This is the hardest part. You need to sit there and wait for the little fishies to bite. For me it took about 2 weeks (so make sure you have something to do in that time!) Once you get one student, and they write you reviews, they’ll all come flooding in and you won’t be able to fit them all in.

Free Trial Lesson

I find that by offering the first lesson for free, you attract more students, and also you get a nice relaxed first lesson where you don’t need to plan anything – you can just chat with the student and get to know their level and needs.

Gather resources

As I mentioned, I work mainly through online articles. It’s real life English (as opposed to textbook English) so it’s great for the students and, as long as you pick the right level of difficulty for the student, articles make for great virtual classroom material. I use news sites like The Guardian, as well as Time Magazine articles and also things from The Fast Company, depending on what kind of thing the student is into. BBC News is good for lower level students because they tend to have shorter posts with slightly easier vocabulary. American sites tend to use more colloquial language, so you can get some great phrases there to teach.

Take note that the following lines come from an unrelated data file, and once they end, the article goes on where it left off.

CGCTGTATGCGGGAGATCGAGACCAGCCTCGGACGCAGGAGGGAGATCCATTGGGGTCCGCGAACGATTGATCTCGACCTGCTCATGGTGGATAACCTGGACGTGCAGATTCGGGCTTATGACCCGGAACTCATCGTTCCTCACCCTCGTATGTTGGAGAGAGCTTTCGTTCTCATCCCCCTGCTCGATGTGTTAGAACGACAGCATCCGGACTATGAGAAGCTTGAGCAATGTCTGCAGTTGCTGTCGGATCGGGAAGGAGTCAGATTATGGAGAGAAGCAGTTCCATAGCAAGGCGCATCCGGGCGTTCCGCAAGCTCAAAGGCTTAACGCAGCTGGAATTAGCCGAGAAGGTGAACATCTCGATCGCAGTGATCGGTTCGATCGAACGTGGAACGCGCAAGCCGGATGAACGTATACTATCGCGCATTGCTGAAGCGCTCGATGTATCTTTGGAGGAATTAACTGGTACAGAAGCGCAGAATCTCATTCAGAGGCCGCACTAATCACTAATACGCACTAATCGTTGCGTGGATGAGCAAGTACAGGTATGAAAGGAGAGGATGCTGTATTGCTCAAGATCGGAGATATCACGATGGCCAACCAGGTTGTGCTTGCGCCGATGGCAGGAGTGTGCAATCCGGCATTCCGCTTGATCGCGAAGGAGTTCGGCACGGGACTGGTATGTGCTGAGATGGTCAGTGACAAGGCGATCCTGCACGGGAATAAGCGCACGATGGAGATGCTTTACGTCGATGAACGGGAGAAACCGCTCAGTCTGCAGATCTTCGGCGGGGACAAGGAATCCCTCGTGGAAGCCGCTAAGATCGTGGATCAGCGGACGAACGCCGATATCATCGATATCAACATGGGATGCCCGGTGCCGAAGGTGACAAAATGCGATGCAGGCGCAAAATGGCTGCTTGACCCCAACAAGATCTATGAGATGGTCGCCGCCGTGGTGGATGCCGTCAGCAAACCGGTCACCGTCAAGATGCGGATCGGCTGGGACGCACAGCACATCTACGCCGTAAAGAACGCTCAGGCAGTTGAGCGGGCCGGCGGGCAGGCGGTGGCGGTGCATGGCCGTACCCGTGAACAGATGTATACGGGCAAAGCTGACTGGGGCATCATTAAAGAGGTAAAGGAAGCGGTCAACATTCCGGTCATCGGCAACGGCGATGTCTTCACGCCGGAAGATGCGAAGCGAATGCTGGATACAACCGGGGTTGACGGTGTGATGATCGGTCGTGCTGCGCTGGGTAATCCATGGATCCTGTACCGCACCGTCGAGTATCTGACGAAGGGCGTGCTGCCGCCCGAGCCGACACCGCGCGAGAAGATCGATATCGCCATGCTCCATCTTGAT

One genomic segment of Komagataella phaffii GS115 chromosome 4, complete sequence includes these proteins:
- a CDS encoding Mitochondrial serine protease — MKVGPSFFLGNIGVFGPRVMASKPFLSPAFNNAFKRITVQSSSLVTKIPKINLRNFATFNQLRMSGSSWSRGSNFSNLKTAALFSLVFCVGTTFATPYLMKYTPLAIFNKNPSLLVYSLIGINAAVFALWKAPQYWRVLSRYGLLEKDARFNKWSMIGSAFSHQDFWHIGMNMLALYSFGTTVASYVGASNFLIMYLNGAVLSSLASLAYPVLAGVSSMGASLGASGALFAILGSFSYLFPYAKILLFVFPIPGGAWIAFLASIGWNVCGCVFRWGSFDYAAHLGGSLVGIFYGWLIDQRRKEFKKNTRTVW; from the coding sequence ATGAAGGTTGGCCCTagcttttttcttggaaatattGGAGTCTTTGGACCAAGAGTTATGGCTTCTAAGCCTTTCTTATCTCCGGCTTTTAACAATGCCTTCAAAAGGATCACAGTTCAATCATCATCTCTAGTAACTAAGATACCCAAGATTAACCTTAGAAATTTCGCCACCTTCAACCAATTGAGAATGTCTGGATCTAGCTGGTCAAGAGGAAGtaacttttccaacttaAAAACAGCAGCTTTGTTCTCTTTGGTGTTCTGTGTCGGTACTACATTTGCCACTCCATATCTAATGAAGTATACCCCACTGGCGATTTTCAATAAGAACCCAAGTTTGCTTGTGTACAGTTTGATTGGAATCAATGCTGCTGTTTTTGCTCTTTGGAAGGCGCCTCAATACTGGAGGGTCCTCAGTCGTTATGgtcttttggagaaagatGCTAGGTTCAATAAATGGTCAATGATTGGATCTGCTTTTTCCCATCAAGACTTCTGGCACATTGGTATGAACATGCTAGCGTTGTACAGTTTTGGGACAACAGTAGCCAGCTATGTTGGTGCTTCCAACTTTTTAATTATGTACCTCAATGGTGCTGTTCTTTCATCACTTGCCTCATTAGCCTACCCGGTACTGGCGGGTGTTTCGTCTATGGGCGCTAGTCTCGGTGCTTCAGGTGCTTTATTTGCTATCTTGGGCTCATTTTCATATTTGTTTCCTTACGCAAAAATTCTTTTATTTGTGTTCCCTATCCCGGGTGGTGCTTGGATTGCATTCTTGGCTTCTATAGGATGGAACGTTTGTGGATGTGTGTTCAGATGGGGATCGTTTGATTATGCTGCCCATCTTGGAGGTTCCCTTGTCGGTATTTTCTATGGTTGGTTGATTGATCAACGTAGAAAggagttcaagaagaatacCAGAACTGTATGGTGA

Be culturally aware